Feeds

BT looks up directories for revenue boost

Get ready for the Purple Pages

  • alert
  • submit to reddit

Remote control for virtualized desktops

BT today outlined plans to expand its directories operation following Oftel's decision to deregulate the 192 service and the recent acquisition of Scoot's business.

BT Directories will see the expansion of the basic directory enquiries service into an "integrated multi-media information service" by the end of this year.

Customers will be able to access both directory enquiries and classified listings, as well as retrieve information about weather forecasts, sports results and cinema listings via a single telephone number: 118 500. Other operators will also use 118 xxx numbers, to run in parallel with the familiar 192 number until the latter is phased out in August 2003.

As a result of deregulation the whole marketplace is changing with all operators moving from a fixed price charging system to a time-based system. BT expects the cost of typical directory calls to stay about the same, and promises substantial reductions in price from today's premium rate services for entertainment services and the like.

Last year, BT sold its Yell subsidiary for £2.1 billion as part of drive to reduce the enormous debt burden of £30 billion.

Following the completion of the £8 million (in cash and debt) acquisition of Scoot, BT plans to re-enter the classified listings market. The Scoot acquisition gives BT access to search engines and databases covering most businesses in the UK, and will enable the introduction of new classified pages.

Pierre Danon, chief executive, BT Retail, told us it was considering the introduction of purple pages to compete against Yell's Yellow Pages, though this is still undecided.

This book (whatever its colour) is expected to be the main revenue driver in BT's expanded directories operation, he told us, adding that over time electronic and mobile channels will become more important. Scoot's business model was flawed because it lacked a phone book, he added.

BT's strategy for the new service also includes a possible future option for customers to store personal information like telephone numbers, address books and banking details with the monster telco.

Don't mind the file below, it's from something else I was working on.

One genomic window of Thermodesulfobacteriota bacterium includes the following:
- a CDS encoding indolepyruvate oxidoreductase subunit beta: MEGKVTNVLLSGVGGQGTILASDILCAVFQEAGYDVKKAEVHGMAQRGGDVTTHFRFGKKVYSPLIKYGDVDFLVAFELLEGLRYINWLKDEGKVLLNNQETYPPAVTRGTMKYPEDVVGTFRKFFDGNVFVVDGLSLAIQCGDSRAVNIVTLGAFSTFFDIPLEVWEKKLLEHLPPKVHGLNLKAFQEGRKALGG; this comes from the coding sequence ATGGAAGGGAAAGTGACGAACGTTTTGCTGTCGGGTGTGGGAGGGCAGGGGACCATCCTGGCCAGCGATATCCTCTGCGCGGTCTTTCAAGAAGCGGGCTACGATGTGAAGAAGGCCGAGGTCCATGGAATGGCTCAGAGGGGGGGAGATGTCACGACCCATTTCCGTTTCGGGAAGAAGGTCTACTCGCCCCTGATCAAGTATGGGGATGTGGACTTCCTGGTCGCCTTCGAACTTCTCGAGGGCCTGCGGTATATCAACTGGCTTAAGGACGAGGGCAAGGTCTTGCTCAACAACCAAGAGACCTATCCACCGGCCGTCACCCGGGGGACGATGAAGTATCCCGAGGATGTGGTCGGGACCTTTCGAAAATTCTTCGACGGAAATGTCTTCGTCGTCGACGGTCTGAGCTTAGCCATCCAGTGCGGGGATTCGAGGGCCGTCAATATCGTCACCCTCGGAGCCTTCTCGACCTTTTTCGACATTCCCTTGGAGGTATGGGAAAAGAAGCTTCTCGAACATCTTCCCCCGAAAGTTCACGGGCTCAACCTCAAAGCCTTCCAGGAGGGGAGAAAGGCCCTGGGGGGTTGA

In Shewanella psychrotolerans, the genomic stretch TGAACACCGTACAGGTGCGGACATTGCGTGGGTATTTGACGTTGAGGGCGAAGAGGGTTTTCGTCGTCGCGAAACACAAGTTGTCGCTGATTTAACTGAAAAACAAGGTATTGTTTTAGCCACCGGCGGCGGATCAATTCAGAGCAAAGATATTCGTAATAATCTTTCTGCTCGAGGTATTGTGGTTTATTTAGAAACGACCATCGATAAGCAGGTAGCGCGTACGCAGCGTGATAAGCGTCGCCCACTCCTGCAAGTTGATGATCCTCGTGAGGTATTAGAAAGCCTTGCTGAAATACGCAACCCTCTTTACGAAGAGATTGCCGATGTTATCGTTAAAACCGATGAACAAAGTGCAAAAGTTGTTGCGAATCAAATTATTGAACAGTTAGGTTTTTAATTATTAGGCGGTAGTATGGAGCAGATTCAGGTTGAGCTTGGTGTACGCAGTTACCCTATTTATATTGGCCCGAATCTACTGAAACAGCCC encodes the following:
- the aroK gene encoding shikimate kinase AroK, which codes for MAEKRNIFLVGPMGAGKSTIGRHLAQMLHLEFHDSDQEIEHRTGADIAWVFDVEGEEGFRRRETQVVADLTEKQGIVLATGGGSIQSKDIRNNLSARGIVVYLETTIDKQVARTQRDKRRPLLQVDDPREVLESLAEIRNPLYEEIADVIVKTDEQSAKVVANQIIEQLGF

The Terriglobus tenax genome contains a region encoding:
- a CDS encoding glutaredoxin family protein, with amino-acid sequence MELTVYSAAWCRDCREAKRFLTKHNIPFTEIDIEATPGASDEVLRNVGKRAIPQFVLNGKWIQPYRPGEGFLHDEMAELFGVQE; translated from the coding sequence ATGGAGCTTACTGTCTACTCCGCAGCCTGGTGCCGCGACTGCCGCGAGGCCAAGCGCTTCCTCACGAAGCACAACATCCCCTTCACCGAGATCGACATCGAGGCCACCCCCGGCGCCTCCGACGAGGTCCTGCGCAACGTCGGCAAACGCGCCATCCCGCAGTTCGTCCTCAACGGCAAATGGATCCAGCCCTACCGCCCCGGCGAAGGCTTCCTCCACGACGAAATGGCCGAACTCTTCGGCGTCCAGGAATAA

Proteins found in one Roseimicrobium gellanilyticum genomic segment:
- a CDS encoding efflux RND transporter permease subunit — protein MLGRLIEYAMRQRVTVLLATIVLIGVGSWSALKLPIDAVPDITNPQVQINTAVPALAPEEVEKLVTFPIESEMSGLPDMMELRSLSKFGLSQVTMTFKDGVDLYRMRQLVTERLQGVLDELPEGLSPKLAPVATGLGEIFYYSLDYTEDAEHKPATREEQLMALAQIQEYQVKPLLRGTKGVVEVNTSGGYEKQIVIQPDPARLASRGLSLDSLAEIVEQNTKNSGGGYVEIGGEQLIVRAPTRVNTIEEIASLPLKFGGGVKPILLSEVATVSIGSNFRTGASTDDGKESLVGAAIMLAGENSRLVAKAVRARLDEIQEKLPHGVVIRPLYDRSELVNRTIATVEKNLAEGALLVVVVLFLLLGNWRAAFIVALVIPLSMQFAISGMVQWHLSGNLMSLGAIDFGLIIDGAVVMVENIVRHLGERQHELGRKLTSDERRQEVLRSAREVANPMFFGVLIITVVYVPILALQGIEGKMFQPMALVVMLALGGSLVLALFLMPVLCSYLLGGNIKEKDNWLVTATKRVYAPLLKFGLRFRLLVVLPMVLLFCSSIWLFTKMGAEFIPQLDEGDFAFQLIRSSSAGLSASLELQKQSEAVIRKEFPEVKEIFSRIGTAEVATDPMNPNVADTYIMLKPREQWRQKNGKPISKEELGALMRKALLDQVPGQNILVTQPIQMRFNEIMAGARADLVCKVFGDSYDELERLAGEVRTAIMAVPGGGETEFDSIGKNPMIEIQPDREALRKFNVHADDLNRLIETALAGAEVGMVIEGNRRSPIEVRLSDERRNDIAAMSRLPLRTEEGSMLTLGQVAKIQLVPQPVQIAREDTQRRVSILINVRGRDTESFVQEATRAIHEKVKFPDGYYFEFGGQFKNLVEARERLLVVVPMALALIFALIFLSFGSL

It is considering introducing 'fulfilment services', such as ticket bookings and share dealing, to sit alongside its directory operations.

BT is looking to generating extra revenues of £100 million by 2004/5 through expanding its directory operations. However BT expects these gains will be offset to some extent by deregulation and increased competition in the directory enquiries market. ®

Secure remote control for conventional and virtual desktops

More from The Register

next story
MI6 oversight report on Lee Rigby murder: US web giants offer 'safe haven for TERRORISM'
PM urged to 'prioritise issue' after Facebook hindsight find
BIG FAT Lies: Porky Pies about obesity
What really shortens lives? Reading this sort of crap in the papers
Assange™ slumps back on Ecuador's sofa after detention appeal binned
Swedish court rules there's 'great risk' WikiLeaker will dodge prosecution
You think the CLOUD's insecure? It's BETTER than UK.GOV's DATA CENTRES
We don't even know where some of them ARE – Maude
prev story

Whitepapers

Why and how to choose the right cloud vendor
The benefits of cloud-based storage in your processes. Eliminate onsite, disk-based backup and archiving in favor of cloud-based data protection.
Forging a new future with identity relationship management
Learn about ForgeRock's next generation IRM platform and how it is designed to empower CEOS's and enterprises to engage with consumers.
10 ways wire data helps conquer IT complexity
IT teams can automatically detect problems across the IT environment, spot data theft, select unique pieces of transaction payloads to send to a data source, and more.
5 critical considerations for enterprise cloud backup
Key considerations when evaluating cloud backup solutions to ensure adequate protection security and availability of enterprise data.
High Performance for All
While HPC is not new, it has traditionally been seen as a specialist area – is it now geared up to meet more mainstream requirements?